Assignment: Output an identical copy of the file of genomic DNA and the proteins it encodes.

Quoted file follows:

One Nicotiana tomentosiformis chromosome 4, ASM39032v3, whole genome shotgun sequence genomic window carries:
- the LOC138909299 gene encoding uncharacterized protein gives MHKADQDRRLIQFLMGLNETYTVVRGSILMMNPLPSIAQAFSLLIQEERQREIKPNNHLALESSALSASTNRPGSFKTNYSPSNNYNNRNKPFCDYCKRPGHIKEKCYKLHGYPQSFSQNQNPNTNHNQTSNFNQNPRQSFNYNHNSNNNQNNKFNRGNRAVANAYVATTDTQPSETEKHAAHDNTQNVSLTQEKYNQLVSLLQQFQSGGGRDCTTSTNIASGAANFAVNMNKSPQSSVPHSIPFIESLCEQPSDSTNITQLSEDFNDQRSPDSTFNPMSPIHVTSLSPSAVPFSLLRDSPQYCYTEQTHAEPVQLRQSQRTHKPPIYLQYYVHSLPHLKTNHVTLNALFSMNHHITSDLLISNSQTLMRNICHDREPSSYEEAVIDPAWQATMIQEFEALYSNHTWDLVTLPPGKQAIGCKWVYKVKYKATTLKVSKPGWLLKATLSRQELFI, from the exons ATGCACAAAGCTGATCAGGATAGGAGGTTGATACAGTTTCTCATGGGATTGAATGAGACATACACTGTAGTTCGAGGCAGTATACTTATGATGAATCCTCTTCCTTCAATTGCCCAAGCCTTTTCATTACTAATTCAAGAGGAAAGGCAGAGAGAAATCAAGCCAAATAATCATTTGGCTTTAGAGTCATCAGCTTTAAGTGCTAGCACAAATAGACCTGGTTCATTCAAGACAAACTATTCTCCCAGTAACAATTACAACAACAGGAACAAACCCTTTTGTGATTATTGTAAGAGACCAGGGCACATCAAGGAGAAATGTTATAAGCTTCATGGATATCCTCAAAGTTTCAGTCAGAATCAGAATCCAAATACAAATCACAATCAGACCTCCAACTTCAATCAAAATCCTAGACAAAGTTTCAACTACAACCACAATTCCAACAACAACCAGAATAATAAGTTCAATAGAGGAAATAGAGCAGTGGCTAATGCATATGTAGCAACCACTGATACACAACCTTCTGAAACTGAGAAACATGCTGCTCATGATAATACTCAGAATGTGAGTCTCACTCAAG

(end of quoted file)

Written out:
One Nicotiana tomentosiformis chromosome 4, ASM39032v3, whole genome shotgun sequence genomic window carries:
- the LOC138909299 gene encoding uncharacterized protein gives MHKADQDRRLIQFLMGLNETYTVVRGSILMMNPLPSIAQAFSLLIQEERQREIKPNNHLALESSALSASTNRPGSFKTNYSPSNNYNNRNKPFCDYCKRPGHIKEKCYKLHGYPQSFSQNQNPNTNHNQTSNFNQNPRQSFNYNHNSNNNQNNKFNRGNRAVANAYVATTDTQPSETEKHAAHDNTQNVSLTQEKYNQLVSLLQQFQSGGGRDCTTSTNIASGAANFAVNMNKSPQSSVPHSIPFIESLCEQPSDSTNITQLSEDFNDQRSPDSTFNPMSPIHVTSLSPSAVPFSLLRDSPQYCYTEQTHAEPVQLRQSQRTHKPPIYLQYYVHSLPHLKTNHVTLNALFSMNHHITSDLLISNSQTLMRNICHDREPSSYEEAVIDPAWQATMIQEFEALYSNHTWDLVTLPPGKQAIGCKWVYKVKYKATTLKVSKPGWLLKATLSRQELFI, from the exons ATGCACAAAGCTGATCAGGATAGGAGGTTGATACAGTTTCTCATGGGATTGAATGAGACATACACTGTAGTTCGAGGCAGTATACTTATGATGAATCCTCTTCCTTCAATTGCCCAAGCCTTTTCATTACTAATTCAAGAGGAAAGGCAGAGAGAAATCAAGCCAAATAATCATTTGGCTTTAGAGTCATCAGCTTTAAGTGCTAGCACAAATAGACCTGGTTCATTCAAGACAAACTATTCTCCCAGTAACAATTACAACAACAGGAACAAACCCTTTTGTGATTATTGTAAGAGACCAGGGCACATCAAGGAGAAATGTTATAAGCTTCATGGATATCCTCAAAGTTTCAGTCAGAATCAGAATCCAAATACAAATCACAATCAGACCTCCAACTTCAATCAAAATCCTAGACAAAGTTTCAACTACAACCACAATTCCAACAACAACCAGAATAATAAGTTCAATAGAGGAAATAGAGCAGTGGCTAATGCATATGTAGCAACCACTGATACACAACCTTCTGAAACTGAGAAACATGCTGCTCATGATAATACTCAGAATGTGAGTCTCACTCAAG